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IR35 reform: Are you ready?


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Many businesses complete their work using a mix of employees and freelance contractors. There are, however, instances where the line between the two can be blurred as contractors work for a business on a more structured basis, in a situation similar to that of a permanent employee. The new implementation of IR35 legislation looks to remove this grey area in the case of contractors using a Ltd Co to invoice for completed work.

The lowdown on IR35
IR35, also known as intermediaries’ legislation, is a piece of tax legislation that has been conceived to prevent tax avoidance by workers who are not technically employed by those for whom they work. For example, someone might be employed through an intermediary limited company and, if it were not for this intermediary, would be a full-time employee.

IR35 first came into place in 1999 and underwent changes in Phillip Hammond’s Autumn Budget 2017 where public organisations and recruitment agencies had to decide whether a person was ‘outside IR35,’ a contractor, or ‘within IR35,’ an employee. The proposed change is to apply the public sector changes of 2017 to the private sector. According to the latest IR35 Forum minutes from 11 December 2017, these reforms are predicted to hit the private sector in April 2020. 

CEST toolkit
Currently, to determine whether a contractor or interim professional is ‘outside’ or ‘within’ IR35 legislation, there’s a tool: The Government’s CEST toolkit (Check Employment Status for Tax) However, the tool has been problematic as it is something that can be worked to gain the desired result. There are large differences in the results that some experts on tax and employment law struggle to get results from it that are consistent with their understanding.
One of the most fundamental problems with the CEST toolkit is that its understanding of what is meant by employment appears to be different from that of the law. The discrepancies in the toolkit seem to stem from there being a difference in the understanding of employment between the law and HMRC. Where businesses think that they are not employing people, and, legally, they might not be, HMRC thinks that they should be employed. It comes down to how employment is understood.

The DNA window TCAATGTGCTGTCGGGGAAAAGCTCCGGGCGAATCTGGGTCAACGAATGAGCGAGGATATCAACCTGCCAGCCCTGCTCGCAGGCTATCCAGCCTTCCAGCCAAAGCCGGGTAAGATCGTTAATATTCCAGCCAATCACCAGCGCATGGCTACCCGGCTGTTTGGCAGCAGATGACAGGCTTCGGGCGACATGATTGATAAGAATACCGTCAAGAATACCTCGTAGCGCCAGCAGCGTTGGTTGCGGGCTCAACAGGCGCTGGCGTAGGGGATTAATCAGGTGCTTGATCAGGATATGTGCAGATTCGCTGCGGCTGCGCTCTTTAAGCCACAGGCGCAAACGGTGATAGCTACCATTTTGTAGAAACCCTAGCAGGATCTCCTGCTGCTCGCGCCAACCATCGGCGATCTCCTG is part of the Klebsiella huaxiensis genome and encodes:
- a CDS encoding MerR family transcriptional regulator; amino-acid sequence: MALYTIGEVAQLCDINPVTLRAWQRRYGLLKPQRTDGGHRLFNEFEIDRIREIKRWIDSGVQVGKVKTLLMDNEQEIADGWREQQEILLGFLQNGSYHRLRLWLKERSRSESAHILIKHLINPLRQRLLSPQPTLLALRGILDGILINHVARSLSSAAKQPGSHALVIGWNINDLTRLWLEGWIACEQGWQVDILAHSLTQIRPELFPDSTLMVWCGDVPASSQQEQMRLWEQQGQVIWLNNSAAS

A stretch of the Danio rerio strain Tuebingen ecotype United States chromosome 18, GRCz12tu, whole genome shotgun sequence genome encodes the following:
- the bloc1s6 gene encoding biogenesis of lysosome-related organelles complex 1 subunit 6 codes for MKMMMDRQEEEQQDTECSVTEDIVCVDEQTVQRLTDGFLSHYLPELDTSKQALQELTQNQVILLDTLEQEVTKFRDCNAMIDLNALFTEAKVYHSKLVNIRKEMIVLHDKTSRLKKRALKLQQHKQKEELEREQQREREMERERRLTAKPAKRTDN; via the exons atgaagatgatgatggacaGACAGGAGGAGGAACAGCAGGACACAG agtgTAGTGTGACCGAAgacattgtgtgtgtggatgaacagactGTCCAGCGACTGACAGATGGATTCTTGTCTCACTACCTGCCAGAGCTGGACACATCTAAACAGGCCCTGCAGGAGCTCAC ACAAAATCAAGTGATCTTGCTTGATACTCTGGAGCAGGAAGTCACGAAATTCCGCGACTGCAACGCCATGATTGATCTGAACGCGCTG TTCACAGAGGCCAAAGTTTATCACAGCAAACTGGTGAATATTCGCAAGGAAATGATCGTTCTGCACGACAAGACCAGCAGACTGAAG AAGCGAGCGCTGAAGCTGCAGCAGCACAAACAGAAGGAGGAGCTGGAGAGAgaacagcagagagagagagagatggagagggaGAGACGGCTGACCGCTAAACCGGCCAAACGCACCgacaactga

It is the business’s responsibility to ensure that they have classed all their workers, both employees and contractors, correctly. To do this, they can use the CEST toolkit to ensure they will be compliant with HMRC guidelines. However, companies will not want this responsibility and will render themselves vulnerable by not conforming to IR35.

How to manage
There are many steps that can be taken to ensure that the implementation of the IR35 regulation does not change your interim talent whilst exposing your business to the risk of not complying with tax law including you carrying out tests to see whether workers should be classified as employees or contractors. A specialist recruitment agency such as Cobalt can support you with HMRC guidance and help you get independent advice if needed to ensure compliance as we understand the legislation and can help businesses adapt.

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